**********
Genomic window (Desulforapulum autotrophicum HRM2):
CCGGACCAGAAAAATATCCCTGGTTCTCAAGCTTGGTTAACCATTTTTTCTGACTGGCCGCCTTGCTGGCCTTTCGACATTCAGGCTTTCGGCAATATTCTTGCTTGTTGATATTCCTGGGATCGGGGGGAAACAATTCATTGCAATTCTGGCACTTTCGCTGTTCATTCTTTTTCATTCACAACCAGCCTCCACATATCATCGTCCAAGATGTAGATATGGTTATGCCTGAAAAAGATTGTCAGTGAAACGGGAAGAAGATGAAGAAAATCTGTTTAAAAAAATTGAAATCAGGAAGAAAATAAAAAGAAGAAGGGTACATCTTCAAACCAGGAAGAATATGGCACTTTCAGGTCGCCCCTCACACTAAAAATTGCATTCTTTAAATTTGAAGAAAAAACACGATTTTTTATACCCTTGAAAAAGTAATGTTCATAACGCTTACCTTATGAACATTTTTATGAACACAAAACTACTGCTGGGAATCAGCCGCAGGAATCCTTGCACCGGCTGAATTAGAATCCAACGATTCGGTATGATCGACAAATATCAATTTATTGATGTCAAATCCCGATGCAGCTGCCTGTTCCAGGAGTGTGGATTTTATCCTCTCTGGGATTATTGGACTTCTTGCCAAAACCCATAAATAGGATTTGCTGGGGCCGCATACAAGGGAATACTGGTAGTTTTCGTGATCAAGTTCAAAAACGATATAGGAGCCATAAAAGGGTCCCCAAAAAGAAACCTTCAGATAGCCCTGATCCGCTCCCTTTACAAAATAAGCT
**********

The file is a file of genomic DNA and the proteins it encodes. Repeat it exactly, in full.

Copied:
Genomic window (Desulforapulum autotrophicum HRM2):
CCGGACCAGAAAAATATCCCTGGTTCTCAAGCTTGGTTAACCATTTTTTCTGACTGGCCGCCTTGCTGGCCTTTCGACATTCAGGCTTTCGGCAATATTCTTGCTTGTTGATATTCCTGGGATCGGGGGGAAACAATTCATTGCAATTCTGGCACTTTCGCTGTTCATTCTTTTTCATTCACAACCAGCCTCCACATATCATCGTCCAAGATGTAGATATGGTTATGCCTGAAAAAGATTGTCAGTGAAACGGGAAGAAGATGAAGAAAATCTGTTTAAAAAAATTGAAATCAGGAAGAAAATAAAAAGAAGAAGGGTACATCTTCAAACCAGGAAGAATATGGCACTTTCAGGTCGCCCCTCACACTAAAAATTGCATTCTTTAAATTTGAAGAAAAAACACGATTTTTTATACCCTTGAAAAAGTAATGTTCATAACGCTTACCTTATGAACATTTTTATGAACACAAAACTACTGCTGGGAATCAGCCGCAGGAATCCTTGCACCGGCTGAATTAGAATCCAACGATTCGGTATGATCGACAAATATCAATTTATTGATGTCAAATCCCGATGCAGCTGCCTGTTCCAGGAGTGTGGATTTTATCCTCTCTGGGATTATTGGACTTCTTGCCAAAACCCATAAATAGGATTTGCTGGGGCCGCATACAAGGGAATACTGGTAGTTTTCGTGATCAAGTTCAAAAACGATATAGGAGCCATAAAAGGGTCCCCAAAAAGAAACCTTCAGATAGCCCTGATCCGCTCCCTTTACAAAATAAGCT